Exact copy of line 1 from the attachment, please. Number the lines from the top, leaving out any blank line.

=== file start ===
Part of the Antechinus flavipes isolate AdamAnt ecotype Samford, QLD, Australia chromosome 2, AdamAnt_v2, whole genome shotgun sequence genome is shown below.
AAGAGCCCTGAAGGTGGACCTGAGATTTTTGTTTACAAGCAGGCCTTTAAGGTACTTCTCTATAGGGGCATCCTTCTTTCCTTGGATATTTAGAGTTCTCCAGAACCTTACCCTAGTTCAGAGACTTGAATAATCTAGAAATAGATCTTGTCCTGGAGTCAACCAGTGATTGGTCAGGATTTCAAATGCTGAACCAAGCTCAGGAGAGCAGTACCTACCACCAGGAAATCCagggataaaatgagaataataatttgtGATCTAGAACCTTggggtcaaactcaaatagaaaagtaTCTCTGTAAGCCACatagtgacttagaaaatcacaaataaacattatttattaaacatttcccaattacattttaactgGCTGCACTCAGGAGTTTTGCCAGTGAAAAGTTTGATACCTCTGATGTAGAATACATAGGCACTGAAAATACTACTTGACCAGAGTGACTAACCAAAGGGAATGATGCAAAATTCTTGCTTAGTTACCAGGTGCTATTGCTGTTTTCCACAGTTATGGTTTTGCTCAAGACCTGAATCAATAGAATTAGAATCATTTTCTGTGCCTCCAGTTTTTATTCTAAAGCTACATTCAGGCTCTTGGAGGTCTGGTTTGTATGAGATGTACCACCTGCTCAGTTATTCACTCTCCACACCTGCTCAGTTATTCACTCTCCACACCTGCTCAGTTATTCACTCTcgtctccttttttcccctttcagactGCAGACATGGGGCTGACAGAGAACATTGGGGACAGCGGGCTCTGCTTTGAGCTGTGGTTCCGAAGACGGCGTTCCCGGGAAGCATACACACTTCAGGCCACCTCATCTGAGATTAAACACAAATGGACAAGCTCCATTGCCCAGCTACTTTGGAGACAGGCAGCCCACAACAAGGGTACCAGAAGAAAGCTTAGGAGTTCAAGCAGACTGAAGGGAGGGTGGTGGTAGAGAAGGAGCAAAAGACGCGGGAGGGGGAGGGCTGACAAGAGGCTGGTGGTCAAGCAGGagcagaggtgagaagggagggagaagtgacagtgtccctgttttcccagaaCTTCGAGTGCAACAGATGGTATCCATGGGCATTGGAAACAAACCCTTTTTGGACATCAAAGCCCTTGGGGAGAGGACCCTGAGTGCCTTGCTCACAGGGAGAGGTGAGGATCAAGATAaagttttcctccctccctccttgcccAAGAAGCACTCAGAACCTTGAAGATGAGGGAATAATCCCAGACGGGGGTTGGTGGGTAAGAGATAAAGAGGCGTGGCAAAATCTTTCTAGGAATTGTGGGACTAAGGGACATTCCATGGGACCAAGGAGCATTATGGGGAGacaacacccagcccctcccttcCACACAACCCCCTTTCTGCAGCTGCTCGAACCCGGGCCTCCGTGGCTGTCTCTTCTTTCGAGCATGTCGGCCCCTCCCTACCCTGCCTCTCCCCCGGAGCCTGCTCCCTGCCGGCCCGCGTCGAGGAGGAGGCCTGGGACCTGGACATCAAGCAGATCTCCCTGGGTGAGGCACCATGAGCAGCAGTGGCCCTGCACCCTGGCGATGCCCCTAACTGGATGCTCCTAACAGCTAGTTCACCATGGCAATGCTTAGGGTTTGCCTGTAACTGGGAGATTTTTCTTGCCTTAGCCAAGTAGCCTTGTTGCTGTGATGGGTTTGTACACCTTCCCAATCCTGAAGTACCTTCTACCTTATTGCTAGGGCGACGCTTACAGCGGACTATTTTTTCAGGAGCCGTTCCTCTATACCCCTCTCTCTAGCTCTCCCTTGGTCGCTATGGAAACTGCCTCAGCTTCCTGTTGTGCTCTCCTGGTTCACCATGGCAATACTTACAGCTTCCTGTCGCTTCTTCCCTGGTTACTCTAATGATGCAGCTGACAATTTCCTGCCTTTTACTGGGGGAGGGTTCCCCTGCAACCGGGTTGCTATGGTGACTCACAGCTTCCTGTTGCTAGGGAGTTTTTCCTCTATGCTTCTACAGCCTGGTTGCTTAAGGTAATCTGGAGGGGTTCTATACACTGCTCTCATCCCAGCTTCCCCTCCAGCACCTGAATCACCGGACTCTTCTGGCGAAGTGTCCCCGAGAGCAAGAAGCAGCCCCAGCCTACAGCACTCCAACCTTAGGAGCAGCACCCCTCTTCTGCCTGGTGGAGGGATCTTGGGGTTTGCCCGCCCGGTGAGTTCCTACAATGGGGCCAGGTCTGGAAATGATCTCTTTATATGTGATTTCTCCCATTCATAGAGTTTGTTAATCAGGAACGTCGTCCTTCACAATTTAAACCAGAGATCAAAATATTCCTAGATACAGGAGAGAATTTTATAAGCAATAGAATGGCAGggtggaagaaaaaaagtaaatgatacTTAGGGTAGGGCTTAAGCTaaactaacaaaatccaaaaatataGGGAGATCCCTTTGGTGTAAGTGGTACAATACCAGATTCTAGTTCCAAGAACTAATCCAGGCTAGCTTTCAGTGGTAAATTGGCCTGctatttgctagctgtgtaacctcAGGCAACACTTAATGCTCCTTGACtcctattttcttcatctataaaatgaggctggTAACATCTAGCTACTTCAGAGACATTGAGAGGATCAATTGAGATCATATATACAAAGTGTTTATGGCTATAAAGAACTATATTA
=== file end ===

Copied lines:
Part of the Antechinus flavipes isolate AdamAnt ecotype Samford, QLD, Australia chromosome 2, AdamAnt_v2, whole genome shotgun sequence genome is shown below.